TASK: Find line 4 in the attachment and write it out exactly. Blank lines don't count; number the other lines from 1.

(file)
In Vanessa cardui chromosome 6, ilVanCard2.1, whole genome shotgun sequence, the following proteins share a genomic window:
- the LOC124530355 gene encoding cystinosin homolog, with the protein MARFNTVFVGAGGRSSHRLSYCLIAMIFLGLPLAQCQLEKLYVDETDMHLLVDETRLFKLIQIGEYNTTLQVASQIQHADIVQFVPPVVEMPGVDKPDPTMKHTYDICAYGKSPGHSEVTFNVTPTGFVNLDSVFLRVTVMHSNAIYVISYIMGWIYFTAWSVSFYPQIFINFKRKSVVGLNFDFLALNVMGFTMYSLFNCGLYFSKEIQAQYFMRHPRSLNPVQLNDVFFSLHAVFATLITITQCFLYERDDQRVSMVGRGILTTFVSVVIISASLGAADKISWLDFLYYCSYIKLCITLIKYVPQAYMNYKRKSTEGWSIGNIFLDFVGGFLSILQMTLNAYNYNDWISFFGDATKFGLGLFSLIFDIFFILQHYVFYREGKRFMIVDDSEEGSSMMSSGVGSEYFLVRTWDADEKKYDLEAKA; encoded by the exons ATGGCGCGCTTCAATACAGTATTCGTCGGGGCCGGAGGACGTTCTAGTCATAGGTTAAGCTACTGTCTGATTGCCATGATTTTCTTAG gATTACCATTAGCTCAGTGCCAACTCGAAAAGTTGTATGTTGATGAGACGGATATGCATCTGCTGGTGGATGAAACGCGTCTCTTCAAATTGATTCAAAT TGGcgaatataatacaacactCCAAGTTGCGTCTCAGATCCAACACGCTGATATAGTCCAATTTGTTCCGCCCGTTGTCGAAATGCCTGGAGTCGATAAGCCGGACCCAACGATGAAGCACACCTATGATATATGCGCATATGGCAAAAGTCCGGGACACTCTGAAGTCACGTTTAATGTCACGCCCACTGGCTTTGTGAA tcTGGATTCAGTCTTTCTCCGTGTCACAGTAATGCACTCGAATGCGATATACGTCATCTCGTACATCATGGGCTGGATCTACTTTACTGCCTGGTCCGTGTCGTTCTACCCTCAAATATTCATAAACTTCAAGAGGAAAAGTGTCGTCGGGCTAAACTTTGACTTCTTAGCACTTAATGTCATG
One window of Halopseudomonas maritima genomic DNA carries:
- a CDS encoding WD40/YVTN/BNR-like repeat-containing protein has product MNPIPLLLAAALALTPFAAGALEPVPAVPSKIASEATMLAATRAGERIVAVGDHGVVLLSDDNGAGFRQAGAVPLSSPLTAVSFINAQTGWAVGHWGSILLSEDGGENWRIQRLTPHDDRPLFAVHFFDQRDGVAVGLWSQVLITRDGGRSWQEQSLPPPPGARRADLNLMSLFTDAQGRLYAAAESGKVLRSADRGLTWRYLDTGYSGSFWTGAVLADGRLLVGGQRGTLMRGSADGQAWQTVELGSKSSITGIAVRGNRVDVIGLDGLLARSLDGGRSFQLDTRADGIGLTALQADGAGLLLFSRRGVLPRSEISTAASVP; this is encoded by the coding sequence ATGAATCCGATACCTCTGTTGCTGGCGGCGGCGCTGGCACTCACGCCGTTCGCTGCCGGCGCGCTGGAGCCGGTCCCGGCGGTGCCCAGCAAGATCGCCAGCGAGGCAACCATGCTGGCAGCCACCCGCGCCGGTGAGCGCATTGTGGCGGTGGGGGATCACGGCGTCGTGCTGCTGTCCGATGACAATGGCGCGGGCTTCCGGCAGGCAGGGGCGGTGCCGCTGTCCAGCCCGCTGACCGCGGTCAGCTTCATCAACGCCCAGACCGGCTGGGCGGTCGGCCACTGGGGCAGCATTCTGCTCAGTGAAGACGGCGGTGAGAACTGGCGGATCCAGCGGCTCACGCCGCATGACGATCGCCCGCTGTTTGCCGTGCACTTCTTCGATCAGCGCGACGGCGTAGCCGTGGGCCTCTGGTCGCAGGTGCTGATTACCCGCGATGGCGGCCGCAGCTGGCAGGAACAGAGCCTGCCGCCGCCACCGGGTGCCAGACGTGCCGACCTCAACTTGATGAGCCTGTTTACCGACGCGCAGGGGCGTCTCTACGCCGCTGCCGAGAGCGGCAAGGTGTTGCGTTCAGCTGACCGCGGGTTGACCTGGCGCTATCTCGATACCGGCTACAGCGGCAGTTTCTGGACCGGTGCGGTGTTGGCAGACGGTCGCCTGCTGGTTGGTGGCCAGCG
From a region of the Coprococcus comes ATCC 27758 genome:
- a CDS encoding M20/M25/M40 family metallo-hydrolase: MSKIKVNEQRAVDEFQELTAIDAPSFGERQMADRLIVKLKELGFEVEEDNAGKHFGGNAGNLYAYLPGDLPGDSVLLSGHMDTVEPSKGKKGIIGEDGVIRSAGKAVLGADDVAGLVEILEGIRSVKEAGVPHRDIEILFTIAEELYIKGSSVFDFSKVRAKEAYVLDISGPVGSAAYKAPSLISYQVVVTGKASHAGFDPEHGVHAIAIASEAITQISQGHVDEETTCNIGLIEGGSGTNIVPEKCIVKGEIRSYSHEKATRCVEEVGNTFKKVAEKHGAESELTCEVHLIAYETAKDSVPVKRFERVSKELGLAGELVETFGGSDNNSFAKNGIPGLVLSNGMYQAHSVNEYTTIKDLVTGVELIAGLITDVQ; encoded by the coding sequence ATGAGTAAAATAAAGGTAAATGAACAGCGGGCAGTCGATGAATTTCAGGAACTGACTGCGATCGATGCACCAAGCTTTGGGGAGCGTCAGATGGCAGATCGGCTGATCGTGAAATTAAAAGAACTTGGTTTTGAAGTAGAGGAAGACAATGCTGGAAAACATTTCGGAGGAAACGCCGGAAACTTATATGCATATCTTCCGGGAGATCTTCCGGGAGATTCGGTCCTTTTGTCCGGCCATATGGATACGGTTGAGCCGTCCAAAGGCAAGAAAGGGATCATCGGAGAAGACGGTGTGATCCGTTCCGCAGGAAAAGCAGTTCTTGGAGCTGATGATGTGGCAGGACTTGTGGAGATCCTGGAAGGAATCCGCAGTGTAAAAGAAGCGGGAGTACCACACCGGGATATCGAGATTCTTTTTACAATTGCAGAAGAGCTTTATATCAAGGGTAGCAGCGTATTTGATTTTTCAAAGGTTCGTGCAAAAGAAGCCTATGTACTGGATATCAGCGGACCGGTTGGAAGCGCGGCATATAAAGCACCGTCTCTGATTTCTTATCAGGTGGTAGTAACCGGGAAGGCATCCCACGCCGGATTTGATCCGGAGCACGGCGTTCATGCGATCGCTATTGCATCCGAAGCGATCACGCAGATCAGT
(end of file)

- a CDS encoding WD40/YVTN/BNR-like repeat-containing protein has product MNPIPLLLAAALALTPFAAGALEPVPAVPSKIASEATMLAATRAGERIVAVGDHGVVLLSDDNGAGFRQAGAVPLSSPLTAVSFINAQTGWAVGHWGSILLSEDGGENWRIQRLTPHDDRPLFAVHFFDQRDGVAVGLWSQVLITRDGGRSWQEQSLPPPPGARRADLNLMSLFTDAQGRLYAAAESGKVLRSADRGLTWRYLDTGYSGSFWTGAVLADGRLLVGGQRGTLMRGSADGQAWQTVELGSKSSITGIAVRGNRVDVIGLDGLLARSLDGGRSFQLDTRADGIGLTALQADGAGLLLFSRRGVLPRSEISTAASVP; this is encoded by the coding sequence ATGAATCCGATACCTCTGTTGCTGGCGGCGGCGCTGGCACTCACGCCGTTCGCTGCCGGCGCGCTGGAGCCGGTCCCGGCGGTGCCCAGCAAGATCGCCAGCGAGGCAACCATGCTGGCAGCCACCCGCGCCGGTGAGCGCATTGTGGCGGTGGGGGATCACGGCGTCGTGCTGCTGTCCGATGACAATGGCGCGGGCTTCCGGCAGGCAGGGGCGGTGCCGCTGTCCAGCCCGCTGACCGCGGTCAGCTTCATCAACGCCCAGACCGGCTGGGCGGTCGGCCACTGGGGCAGCATTCTGCTCAGTGAAGACGGCGGTGAGAACTGGCGGATCCAGCGGCTCACGCCGCATGACGATCGCCCGCTGTTTGCCGTGCACTTCTTCGATCAGCGCGACGGCGTAGCCGTGGGCCTCTGGTCGCAGGTGCTGATTACCCGCGATGGCGGCCGCAGCTGGCAGGAACAGAGCCTGCCGCCGCCACCGGGTGCCAGACGTGCCGACCTCAACTTGATGAGCCTGTTTACCGACGCGCAGGGGCGTCTCTACGCCGCTGCCGAGAGCGGCAAGGTGTTGCGTTCAGCTGACCGCGGGTTGACCTGGCGCTATCTCGATACCGGCTACAGCGGCAGTTTCTGGACCGGTGCGGTGTTGGCAGACGGTCGCCTGCTGGTTGGTGGCCAGCG